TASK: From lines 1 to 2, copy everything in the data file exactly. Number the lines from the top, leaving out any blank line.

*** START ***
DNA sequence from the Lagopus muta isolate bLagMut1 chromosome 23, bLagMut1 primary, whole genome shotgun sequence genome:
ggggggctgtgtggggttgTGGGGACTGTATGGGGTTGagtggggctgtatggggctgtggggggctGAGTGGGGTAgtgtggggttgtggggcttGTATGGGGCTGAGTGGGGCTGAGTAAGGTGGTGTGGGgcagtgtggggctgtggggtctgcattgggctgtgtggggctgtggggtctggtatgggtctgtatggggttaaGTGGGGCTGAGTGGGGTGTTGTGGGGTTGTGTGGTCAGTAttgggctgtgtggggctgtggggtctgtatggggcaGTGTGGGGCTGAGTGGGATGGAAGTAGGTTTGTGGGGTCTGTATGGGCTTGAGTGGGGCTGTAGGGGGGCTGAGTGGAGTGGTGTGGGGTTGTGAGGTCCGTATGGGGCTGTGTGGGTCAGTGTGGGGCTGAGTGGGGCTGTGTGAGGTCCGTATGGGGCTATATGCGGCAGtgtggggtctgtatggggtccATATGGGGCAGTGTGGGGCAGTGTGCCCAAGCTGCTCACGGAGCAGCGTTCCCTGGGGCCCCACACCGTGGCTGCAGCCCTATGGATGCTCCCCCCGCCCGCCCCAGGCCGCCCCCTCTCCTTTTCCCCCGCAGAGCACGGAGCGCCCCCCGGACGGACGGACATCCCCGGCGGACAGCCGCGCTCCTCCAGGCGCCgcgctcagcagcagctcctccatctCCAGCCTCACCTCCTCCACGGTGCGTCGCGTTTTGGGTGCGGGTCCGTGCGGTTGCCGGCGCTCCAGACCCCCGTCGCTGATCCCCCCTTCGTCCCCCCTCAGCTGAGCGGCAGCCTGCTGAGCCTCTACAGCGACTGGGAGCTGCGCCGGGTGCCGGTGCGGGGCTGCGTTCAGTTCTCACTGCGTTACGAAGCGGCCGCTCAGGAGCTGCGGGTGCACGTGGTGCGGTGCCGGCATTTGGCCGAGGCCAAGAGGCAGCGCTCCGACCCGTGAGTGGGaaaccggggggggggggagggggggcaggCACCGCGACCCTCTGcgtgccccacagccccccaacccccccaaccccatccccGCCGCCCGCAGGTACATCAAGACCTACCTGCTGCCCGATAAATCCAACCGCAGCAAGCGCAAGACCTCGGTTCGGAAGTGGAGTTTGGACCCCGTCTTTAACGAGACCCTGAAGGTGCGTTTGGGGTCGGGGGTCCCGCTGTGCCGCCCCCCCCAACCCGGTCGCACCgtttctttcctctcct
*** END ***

DNA sequence from the Lagopus muta isolate bLagMut1 chromosome 23, bLagMut1 primary, whole genome shotgun sequence genome:
ggggggctgtgtggggttgTGGGGACTGTATGGGGTTGagtggggctgtatggggctgtggggggctGAGTGGGGTAgtgtggggttgtggggcttGTATGGGGCTGAGTGGGGCTGAGTAAGGTGGTGTGGGgcagtgtggggctgtggggtctgcattgggctgtgtggggctgtggggtctggtatgggtctgtatggggttaaGTGGGGCTGAGTGGGGTGTTGTGGGGTTGTGTGGTCAGTAttgggctgtgtggggctgtggggtctgtatggggcaGTGTGGGGCTGAGTGGGATGGAAGTAGGTTTGTGGGGTCTGTATGGGCTTGAGTGGGGCTGTAGGGGGGCTGAGTGGAGTGGTGTGGGGTTGTGAGGTCCGTATGGGGCTGTGTGGGTCAGTGTGGGGCTGAGTGGGGCTGTGTGAGGTCCGTATGGGGCTATATGCGGCAGtgtggggtctgtatggggtccATATGGGGCAGTGTGGGGCAGTGTGCCCAAGCTGCTCACGGAGCAGCGTTCCCTGGGGCCCCACACCGTGGCTGCAGCCCTATGGATGCTCCCCCCGCCCGCCCCAGGCCGCCCCCTCTCCTTTTCCCCCGCAGAGCACGGAGCGCCCCCCGGACGGACGGACATCCCCGGCGGACAGCCGCGCTCCTCCAGGCGCCgcgctcagcagcagctcctccatctCCAGCCTCACCTCCTCCACGGTGCGTCGCGTTTTGGGTGCGGGTCCGTGCGGTTGCCGGCGCTCCAGACCCCCGTCGCTGATCCCCCCTTCGTCCCCCCTCAGCTGAGCGGCAGCCTGCTGAGCCTCTACAGCGACTGGGAGCTGCGCCGGGTGCCGGTGCGGGGCTGCGTTCAGTTCTCACTGCGTTACGAAGCGGCCGCTCAGGAGCTGCGGGTGCACGTGGTGCGGTGCCGGCATTTGGCCGAGGCCAAGAGGCAGCGCTCCGACCCGTGAGTGGGaaaccggggggggggggagggggggcaggCACCGCGACCCTCTGcgtgccccacagccccccaacccccccaaccccatccccGCCGCCCGCAGGTACATCAAGACCTACCTGCTGCCCGATAAATCCAACCGCAGCAAGCGCAAGACCTCGGTTCGGAAGTGGAGTTTGGACCCCGTCTTTAACGAGACCCTGAAGGTGCGTTTGGGGTCGGGGGTCCCGCTGTGCCGCCCCCCCCAACCCGGTCGCACCgtttctttcctctcct